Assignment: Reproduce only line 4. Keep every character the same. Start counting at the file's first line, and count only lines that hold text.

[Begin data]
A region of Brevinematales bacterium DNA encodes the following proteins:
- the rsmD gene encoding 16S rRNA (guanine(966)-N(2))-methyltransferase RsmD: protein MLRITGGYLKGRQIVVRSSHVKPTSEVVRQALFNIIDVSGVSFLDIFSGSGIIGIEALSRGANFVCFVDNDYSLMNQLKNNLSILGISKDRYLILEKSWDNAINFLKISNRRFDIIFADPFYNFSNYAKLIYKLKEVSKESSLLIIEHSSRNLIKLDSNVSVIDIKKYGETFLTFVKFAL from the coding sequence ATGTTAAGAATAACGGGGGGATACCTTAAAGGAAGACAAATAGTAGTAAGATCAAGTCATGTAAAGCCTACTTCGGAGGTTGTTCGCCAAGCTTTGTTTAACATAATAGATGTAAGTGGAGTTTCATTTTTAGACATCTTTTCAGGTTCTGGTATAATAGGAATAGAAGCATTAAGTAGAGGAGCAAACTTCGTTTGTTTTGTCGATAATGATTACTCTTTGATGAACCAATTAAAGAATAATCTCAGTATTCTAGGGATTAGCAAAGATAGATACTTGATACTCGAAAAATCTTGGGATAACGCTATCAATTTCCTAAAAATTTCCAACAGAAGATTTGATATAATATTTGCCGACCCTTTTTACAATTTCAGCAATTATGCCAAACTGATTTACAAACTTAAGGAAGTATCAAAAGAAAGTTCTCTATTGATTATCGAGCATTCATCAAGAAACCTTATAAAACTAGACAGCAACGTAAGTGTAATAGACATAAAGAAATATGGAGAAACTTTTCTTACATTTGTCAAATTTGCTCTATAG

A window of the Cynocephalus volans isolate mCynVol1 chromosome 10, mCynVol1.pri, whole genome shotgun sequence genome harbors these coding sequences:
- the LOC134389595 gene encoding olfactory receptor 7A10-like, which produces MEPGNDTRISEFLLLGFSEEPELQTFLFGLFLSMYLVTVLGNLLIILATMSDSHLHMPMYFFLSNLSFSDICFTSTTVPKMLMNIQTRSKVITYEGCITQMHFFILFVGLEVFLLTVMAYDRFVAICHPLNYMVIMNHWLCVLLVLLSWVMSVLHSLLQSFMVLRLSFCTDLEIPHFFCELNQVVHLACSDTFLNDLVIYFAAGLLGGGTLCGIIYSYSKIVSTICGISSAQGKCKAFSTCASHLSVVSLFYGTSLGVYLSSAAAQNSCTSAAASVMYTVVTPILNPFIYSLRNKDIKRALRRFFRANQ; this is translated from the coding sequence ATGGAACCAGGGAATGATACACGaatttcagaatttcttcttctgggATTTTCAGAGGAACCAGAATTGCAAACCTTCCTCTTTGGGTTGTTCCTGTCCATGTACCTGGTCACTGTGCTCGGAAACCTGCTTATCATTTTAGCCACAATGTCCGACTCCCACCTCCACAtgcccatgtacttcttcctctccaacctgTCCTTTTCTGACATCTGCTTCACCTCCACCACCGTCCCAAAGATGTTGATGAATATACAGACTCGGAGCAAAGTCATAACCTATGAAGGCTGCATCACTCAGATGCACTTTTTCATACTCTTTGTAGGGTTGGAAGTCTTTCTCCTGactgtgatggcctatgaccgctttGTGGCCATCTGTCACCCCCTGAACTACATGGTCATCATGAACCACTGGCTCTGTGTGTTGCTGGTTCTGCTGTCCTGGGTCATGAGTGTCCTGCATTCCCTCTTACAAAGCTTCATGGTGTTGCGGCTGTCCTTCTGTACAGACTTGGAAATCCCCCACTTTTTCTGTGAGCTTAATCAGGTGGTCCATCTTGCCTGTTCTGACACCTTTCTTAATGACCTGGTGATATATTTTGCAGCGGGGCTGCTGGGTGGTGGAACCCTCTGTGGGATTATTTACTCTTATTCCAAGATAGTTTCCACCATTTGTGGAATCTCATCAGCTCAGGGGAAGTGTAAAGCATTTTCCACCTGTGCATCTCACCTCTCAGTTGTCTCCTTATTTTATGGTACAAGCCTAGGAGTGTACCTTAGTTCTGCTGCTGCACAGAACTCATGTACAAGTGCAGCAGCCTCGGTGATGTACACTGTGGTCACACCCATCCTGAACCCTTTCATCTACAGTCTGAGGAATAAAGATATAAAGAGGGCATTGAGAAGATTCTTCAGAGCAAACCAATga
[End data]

- the LOC134389595 gene encoding olfactory receptor 7A10-like, which produces MEPGNDTRISEFLLLGFSEEPELQTFLFGLFLSMYLVTVLGNLLIILATMSDSHLHMPMYFFLSNLSFSDICFTSTTVPKMLMNIQTRSKVITYEGCITQMHFFILFVGLEVFLLTVMAYDRFVAICHPLNYMVIMNHWLCVLLVLLSWVMSVLHSLLQSFMVLRLSFCTDLEIPHFFCELNQVVHLACSDTFLNDLVIYFAAGLLGGGTLCGIIYSYSKIVSTICGISSAQGKCKAFSTCASHLSVVSLFYGTSLGVYLSSAAAQNSCTSAAASVMYTVVTPILNPFIYSLRNKDIKRALRRFFRANQ; this is translated from the coding sequence ATGGAACCAGGGAATGATACACGaatttcagaatttcttcttctgggATTTTCAGAGGAACCAGAATTGCAAACCTTCCTCTTTGGGTTGTTCCTGTCCATGTACCTGGTCACTGTGCTCGGAAACCTGCTTATCATTTTAGCCACAATGTCCGACTCCCACCTCCACAtgcccatgtacttcttcctctccaacctgTCCTTTTCTGACATCTGCTTCACCTCCACCACCGTCCCAAAGATGTTGATGAATATACAGACTCGGAGCAAAGTCATAACCTATGAAGGCTGCATCACTCAGATGCACTTTTTCATACTCTTTGTAGGGTTGGAAGTCTTTCTCCTGactgtgatggcctatgaccgctttGTGGCCATCTGTCACCCCCTGAACTACATGGTCATCATGAACCACTGGCTCTGTGTGTTGCTGGTTCTGCTGTCCTGGGTCATGAGTGTCCTGCATTCCCTCTTACAAAGCTTCATGGTGTTGCGGCTGTCCTTCTGTACAGACTTGGAAATCCCCCACTTTTTCTGTGAGCTTAATCAGGTGGTCCATCTTGCCTGTTCTGACACCTTTCTTAATGACCTGGTGATATATTTTGCAGCGGGGCTGCTGGGTGGTGGAACCCTCTGTGGGATTATTTACTCTTATTCCAAGATAGTTTCCACCATTTGTGGAATCTCATCAGCTCAGGGGAAGTGTAAAGCATTTTCCACCTGTGCATCTCACCTCTCAGTTGTCTCCTTATTTTATGGTACAAGCCTAGGAGTGTACCTTAGTTCTGCTGCTGCACAGAACTCATGTACAAGTGCAGCAGCCTCGGTGATGTACACTGTGGTCACACCCATCCTGAACCCTTTCATCTACAGTCTGAGGAATAAAGATATAAAGAGGGCATTGAGAAGATTCTTCAGAGCAAACCAATga